Scott Adams, bullying and power

Scott Adams, the creator of the cartoon Dilbert, has been a fascinating and disturbing person to read throughout this election cycle. His posts last year where he picked Trump to win the Republican nomination were interesting to me to see what persuasion techniques he observed Trump using. However, his more recent posts where he is having a complete meltdown at the idea that a woman might become president are disturbing.

A recent post where he accuses all of Clinton’s supporters to be bullies is what prompted me to finally write about the election. It’s fascinating in an ugly way because he’s so transparently projecting his own behaviors onto others – he has been a bully, pushing people around to get his way, using his privilege as a rich white man. Now that he’s getting called on his behavior, he perceives it as being bullied, rather than proper boundaries being enforced.

It reminds me of this fantastic post I read a few months ago which does a great job of using a child to illustrate this sort of behavior. Kyle, the kid, kicks his father, and is told:

“Kyle, you kicked dad, come back and say sorry and make it right.”
Kyle comes back to his mum, crying, and says very intensely, his cute six-year-old face expressive and utterly for real:
“You said I kicked dad! You’re saying I’m bad! That hurts my feelings! You have to say sorry!”

Kyle, as a child, is unable to differentiate between actual harm being done (kicking his father) and having his feelings hurt. It’s a great post (go read the whole thing!), but later in the post the author asks what happens when kids like Kyle grow up with nobody calling them on that behavior. She asks the pointed question: “How do we get here, with adult men unable to differentiate narcissistic injury from actual harm?”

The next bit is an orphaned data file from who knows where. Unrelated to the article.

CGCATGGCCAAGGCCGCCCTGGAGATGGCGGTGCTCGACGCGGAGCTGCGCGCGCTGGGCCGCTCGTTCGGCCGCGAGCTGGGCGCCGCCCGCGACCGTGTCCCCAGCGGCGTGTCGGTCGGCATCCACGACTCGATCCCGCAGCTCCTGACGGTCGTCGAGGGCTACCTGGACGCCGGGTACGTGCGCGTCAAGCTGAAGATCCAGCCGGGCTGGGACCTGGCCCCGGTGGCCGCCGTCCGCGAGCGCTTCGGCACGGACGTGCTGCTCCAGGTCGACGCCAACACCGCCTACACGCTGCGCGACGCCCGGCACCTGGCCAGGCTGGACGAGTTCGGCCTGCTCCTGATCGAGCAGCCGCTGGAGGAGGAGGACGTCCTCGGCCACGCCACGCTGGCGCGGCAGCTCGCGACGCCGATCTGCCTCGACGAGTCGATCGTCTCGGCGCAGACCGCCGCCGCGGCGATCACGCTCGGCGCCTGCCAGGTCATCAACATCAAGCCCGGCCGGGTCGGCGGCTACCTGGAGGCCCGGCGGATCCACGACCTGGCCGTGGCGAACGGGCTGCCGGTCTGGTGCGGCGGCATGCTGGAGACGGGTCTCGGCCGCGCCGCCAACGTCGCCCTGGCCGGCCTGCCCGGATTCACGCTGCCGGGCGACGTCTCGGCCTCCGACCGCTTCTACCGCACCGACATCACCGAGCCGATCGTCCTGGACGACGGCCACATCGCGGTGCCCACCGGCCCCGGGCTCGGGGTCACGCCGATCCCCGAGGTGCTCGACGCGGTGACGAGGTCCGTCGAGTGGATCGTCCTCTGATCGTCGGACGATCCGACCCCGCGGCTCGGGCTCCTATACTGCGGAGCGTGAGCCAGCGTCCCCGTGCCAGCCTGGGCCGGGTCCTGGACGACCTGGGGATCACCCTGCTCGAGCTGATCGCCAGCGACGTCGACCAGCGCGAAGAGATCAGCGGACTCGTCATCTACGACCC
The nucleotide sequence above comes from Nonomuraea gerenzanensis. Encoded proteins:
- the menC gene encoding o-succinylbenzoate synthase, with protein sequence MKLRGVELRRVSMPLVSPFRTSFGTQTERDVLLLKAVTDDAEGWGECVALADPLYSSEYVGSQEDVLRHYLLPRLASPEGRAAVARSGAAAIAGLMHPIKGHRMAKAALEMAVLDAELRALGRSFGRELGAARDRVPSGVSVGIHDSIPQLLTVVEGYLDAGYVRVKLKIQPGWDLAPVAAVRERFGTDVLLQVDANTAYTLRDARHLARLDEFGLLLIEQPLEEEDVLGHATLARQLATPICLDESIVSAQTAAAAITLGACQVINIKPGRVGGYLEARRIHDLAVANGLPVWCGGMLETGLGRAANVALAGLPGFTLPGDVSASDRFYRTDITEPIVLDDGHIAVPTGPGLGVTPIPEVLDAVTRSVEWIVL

And that’s what I see with Scott Adams. He’s a guy that is now accustomed to getting what he wants, and now that he’s getting called on his unthinking and abusive behavior, he doesn’t like it and perceives it as being bullied. By conflating his feelings being hurt with the actual harm of bullying (physical damage, as well as the ongoing emotional damage of feeling helpless), he is showing his immaturity and self-centeredness. Unlike victims of bullying, he has power. He can retaliate by lashing out using his publishing platform among other channels (it wouldn’t surprise me if he is consulting his lawyers).

This is an important consideration that I’ve been learning – power differentials matter. Bullying is “punching down” – beating up on people who have less power than you. Speaking truth to power is “punching up”. For somebody like Scott Adams to say he’s a victim of bullying is to have a fundamental lack of understanding of these power differentials. As a rich, white man, he is always “punching down” when he lashes out, unless he were to go after Trump or other powerful leaders. Instead he kowtows to Trump by rationalizing and defending all of Trump’s outbursts and lies and discrimination, because power must be respected (the strict father model outlined by George Lakoff). Adams similarly expects his power to be respected, and when that power is questioned, he experiences it as bullying, but it’s just his feelings being hurt (as with Kyle above). If Adams were more compassionate or curious, he might use the opportunity of getting criticized to explore what other people’s experiences are, and discover that most people without privilege get bullied on a daily basis…and they can’t do anything about it because they need the job, or they might get raped or beaten if they don’t put up with it. That’s bullying – not having your feelings hurt.